scala

One million Scala developers

Yesterday I just churned the numbers from the surveys, but last night I started thinking how cool it is that there are one million Scala developers in the world.

I remember when I was wandering around Alaska in 2011 and first stumbled upon Programming in Scala, I found that very few people knew about Scala, maybe numbering in the thousands or tens of thousands at most. I hope Martin Odersky & Company are having a little celebration this year for their success. (And on to two million!)

Scala code to find (and move or remove) duplicate files

My MacBook recently told me I was running out of disk space. I knew that the way I was backing up my iPhone was resulting in me having multiple copies of photos and videos, so I finally decided to fix that problem by getting rid of all of the duplicate copies of those files.

So I wrote a little Scala program to find all the duplicates and move them to another location, where I could check them before deleting them. The short story is that I started with over 28,000 photos and videos, and the code shown below helped me find nearly 5,000 duplicate photos and videos under my ~/Pictures directory that were taking up over 18GB of storage space. (Put another way, deleting those files saved me 18GB of storage.)

How to convert an array of bytes to a hex string in Scala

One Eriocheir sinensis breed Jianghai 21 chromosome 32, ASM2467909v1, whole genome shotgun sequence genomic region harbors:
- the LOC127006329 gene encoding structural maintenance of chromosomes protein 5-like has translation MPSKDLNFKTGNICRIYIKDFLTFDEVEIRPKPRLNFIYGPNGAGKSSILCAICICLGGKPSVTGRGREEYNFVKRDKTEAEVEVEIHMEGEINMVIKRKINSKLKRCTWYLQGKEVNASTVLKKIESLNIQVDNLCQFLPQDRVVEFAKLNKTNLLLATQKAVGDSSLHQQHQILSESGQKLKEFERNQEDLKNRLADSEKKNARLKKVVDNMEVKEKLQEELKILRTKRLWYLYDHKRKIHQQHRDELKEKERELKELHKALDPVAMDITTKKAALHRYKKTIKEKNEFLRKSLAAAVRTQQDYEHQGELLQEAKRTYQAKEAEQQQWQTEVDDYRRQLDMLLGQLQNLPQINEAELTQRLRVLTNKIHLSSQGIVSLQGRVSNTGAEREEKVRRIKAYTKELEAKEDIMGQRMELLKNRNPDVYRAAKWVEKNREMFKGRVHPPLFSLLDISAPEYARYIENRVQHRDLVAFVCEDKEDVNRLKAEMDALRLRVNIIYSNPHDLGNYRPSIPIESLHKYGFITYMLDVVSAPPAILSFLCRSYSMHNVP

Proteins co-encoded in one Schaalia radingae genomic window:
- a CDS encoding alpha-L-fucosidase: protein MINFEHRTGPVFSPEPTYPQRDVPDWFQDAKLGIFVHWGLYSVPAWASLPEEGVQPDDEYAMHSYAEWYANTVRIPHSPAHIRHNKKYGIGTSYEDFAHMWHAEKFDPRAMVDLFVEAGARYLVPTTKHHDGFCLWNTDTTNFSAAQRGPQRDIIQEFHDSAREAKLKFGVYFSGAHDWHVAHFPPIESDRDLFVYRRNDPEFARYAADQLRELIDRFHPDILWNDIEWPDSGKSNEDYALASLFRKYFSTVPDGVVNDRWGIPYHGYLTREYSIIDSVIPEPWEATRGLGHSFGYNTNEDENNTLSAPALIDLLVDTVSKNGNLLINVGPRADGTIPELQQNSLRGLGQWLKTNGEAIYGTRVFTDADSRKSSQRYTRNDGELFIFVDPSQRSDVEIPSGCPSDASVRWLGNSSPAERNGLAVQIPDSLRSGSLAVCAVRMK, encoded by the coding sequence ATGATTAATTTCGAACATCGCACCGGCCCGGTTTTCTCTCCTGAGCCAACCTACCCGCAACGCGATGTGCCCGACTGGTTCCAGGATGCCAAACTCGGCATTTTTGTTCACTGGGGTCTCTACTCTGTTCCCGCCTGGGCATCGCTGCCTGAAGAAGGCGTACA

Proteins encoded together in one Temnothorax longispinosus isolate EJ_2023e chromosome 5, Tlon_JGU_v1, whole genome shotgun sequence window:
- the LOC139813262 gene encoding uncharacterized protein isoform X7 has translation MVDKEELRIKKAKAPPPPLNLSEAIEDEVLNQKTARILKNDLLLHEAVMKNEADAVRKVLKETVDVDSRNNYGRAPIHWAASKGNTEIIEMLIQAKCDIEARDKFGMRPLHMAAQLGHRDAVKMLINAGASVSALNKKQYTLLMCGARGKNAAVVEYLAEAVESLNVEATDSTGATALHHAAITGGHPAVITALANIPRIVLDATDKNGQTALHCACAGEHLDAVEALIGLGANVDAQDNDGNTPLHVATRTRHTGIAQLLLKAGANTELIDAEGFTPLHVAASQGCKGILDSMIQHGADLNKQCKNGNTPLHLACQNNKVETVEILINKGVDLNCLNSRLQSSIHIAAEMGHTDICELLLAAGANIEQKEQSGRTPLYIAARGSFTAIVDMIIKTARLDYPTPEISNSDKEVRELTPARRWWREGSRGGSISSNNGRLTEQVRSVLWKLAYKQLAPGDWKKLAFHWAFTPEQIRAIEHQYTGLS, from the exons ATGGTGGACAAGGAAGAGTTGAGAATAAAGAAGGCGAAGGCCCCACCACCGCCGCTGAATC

If you need to convert an array of bytes to a hex string in Scala, I can confirm that this code works:

def convertBytesToHex(bytes: Seq[Byte]): String = {
    val sb = new StringBuilder
    for (b <- bytes) {
        sb.append(String.format("%02x", Byte.box(b)))
    }
    sb.toString
}

I just used this code as part of a checksum algorithm (SHA-1, SHA-256, etc.), and I tested it against command line checksum commands to verify that it works properly.

Scala version of Collective Intelligence Euclidean distance algorithm

While reading the excellent book, Programming Collective Intelligence recently, I decided to code up the first algorithm in the book using Scala instead of Python (which the book uses). This is a Euclidean distance algorithm, and it provides one way to compare two sets of data to each other, and attempts to score the similarity between the data sets.

Without any further introduction (and assuming you have the Collective Intelligence book), here's the Scala source code for the Euclidean distance algorithm as described in the book: